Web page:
This week we have some solid data and insights into today and the future. First, a look at the fastest growing brands and payments, thoughts on the rapid advancements in AI, and where racial disparities are starkest in mortgage approval and home buying in the US.
1. Zelle jumps ahead as the fastest-growing brand in P2P
Morning Consult released their annual Fastest Growing Brands report. Chock full of trends and consumer brand affinities across generations, the report also specifically covered the outside growth in purchase intent for Zelle this year, particularly in older customers.
Zelle reached new older consumers.
Zelle showed growth among Gen X and Baby boomers. Trust was a big component in older audiences’ adoption of the payments platform…
With strongholds in the market, Zelle’s differentiator is the ease and security it can provide for more hesitant, late adopters of peer-to-peer payment networks. The brand has leaned into its relationship with major banking institutions to provide older generations with a frictionless way to use its services.
- Ease: Zelle is already integrated into major banks’ mobile apps, allowing users to start sending money right away — no need to download and set up another application.
- Security: Since the bank is already protecting their financial information, users can avoid sharing sensitive information with another third-party business
While P2P has been the wedge for fintech to enter more traditional banking, they still suffer from reputation issues in trust and customer services. These have proven to be an inhibitor to their expansion, starting at least to blunt their growth outside Gen Z and millennial consumers.
2. The noise about AI generation
This week the headlines in AI were all about OpenAI’s ChatGPT and how it might spell the end of Google’s dominance in search, copywriting, and maybe any creative pursuit by a human going forward.
Futurists Kevin Kelly has a great piece in Wired titled Picture Limitless Creativity at Your Fingertips. Kelly looks at many options in image generation and new technology’s disruptive and uneven adoption. He focuses on how, much like Gartner’s Hype cycle, new tech often follows a path of panic.
At its birth, every new technology ignites a Tech Panic Cycle. There are seven phases:
- Don’t bother me with this nonsense. It will never work.
- OK, it is happening, but it’s dangerous, ‘cause it doesn’t work well.
- Wait, it works too well. We need to hobble it. Do something!
- This stuff is so powerful that it’s not fair to those without access to it.
- Now it’s everywhere, and there is no way to escape it. Not fair.
- I am going to give it up. For a month.
- Let’s focus on the real problem—which is the next current thing.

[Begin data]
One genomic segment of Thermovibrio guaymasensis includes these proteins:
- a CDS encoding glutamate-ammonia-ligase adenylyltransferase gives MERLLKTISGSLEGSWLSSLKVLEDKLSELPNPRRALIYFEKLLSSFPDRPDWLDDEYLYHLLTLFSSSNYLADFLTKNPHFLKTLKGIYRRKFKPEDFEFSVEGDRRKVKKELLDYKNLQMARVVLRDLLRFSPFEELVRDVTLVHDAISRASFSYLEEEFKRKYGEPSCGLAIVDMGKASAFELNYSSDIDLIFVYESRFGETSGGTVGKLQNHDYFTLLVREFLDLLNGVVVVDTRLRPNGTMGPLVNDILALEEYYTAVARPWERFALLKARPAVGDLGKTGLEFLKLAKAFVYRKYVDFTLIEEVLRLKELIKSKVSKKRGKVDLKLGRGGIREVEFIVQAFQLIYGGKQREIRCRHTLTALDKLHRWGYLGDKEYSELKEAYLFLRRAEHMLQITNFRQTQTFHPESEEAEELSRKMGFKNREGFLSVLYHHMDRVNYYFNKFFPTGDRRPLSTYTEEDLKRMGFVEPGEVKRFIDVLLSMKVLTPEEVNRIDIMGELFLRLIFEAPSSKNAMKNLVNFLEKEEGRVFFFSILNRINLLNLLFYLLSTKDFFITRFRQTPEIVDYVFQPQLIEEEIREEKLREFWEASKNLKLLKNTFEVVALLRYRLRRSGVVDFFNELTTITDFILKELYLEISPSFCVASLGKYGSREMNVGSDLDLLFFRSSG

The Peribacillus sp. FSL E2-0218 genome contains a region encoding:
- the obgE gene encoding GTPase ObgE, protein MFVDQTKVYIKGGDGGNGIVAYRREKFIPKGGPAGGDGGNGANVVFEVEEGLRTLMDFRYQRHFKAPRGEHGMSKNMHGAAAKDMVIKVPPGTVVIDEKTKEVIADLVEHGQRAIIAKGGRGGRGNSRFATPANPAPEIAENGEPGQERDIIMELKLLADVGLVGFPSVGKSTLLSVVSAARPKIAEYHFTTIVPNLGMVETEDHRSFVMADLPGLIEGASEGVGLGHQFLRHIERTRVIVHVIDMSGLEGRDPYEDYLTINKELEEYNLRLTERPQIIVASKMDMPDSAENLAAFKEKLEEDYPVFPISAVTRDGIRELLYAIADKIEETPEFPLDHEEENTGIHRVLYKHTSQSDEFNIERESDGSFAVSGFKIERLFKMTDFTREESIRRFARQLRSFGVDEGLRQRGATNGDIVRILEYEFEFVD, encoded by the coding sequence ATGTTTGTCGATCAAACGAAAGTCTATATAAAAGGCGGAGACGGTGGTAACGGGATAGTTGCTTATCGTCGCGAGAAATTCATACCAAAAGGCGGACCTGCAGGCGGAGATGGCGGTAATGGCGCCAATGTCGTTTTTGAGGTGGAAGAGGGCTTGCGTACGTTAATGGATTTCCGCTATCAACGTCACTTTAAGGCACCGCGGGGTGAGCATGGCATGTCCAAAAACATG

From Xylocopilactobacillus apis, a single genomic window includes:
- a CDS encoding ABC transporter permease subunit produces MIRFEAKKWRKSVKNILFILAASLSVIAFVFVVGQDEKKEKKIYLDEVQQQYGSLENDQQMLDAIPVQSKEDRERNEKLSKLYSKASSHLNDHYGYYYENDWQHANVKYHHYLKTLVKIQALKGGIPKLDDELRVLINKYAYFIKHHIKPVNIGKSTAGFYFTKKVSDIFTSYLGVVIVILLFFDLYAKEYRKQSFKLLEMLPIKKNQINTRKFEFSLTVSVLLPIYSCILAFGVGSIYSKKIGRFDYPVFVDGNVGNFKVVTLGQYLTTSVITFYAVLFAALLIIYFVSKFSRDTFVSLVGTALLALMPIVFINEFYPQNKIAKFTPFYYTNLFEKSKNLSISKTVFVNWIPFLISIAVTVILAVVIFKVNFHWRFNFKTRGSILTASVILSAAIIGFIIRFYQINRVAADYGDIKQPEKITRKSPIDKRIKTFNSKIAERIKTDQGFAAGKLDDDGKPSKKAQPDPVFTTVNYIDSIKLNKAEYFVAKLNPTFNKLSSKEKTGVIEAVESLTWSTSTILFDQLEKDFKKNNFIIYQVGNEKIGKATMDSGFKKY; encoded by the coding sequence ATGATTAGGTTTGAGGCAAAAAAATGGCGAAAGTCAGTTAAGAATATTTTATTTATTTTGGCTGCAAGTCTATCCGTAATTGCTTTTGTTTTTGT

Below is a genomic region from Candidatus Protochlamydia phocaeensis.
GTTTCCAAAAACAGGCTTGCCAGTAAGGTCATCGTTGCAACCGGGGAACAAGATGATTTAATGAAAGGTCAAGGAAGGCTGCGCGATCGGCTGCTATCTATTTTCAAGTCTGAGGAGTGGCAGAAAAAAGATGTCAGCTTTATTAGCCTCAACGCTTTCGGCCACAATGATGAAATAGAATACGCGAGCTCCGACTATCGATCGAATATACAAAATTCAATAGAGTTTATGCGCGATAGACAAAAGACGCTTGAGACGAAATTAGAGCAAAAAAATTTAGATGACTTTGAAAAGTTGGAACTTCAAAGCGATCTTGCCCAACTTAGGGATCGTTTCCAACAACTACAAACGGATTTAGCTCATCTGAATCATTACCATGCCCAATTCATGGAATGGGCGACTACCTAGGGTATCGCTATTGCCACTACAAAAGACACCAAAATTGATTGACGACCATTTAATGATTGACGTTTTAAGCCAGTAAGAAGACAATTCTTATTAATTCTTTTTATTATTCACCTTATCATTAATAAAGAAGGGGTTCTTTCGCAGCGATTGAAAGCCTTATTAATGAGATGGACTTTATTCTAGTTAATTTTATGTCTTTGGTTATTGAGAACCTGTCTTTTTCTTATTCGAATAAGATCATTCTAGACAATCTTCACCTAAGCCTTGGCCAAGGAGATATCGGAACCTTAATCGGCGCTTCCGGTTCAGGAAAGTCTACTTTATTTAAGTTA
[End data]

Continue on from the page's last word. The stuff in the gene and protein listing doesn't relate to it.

Today, in the case of AI image generators, an emerging band of very tech-savvy artists and photographers are working out of a Level 3 panic. In a reactive, third-person, hypothetical way, they fear other people (but never themselves) might lose their jobs.
3. Missed opportunities
Debra Kamin at the New York Times writes on the discrimination in the home buying process. Based on data from the forthcoming National Association of Real Estate Brokers report, Kamin’s article points to the difference race is playing today in mortgage opportunity and outcome.
In 2021, among Black mortgage applicants, the largest segment — 42 percent — were women applying with no co-applicant. Black males applying alone made up 34 percent, and Black male-female co-applicants comprised 20 percent. Among white applicants, gender composition of the applicant pool was flipped: The largest group was male-female co-applicants, who made up 40 percent, followed by single men, who made up 34 percent. Single women represented only 22 percent of white applicants…
The application success rate of Black female applicants was also up: whereas the loan failure rate — a statistic that includes loan denials as well as loan applications that are withdrawn midway and approved loans that are ultimately not accepted — for Black female applicants was 46 percent in 2008, by 2021, it had dipped to 34 percent. Among white women, the loan failure rate was 23 percent in 2021.
Along with the uptick in Community Reinvestment Act enforcement actions, the disparity in outcomes may invite more regulation, but it also shows opportunity. Like checking accounts for divorced parents, the segments of consumers that don’t have financial offerings and products tailored to their needs is staggering. There is every opportunity today for community banks and credit unions to find unmet needs and differentiate themselves in ways big nationals or fintech are unable/unwilling to do. With the volume and quality of data available to community FI’s, those opportunities are even easier to find and build routes to than ever before.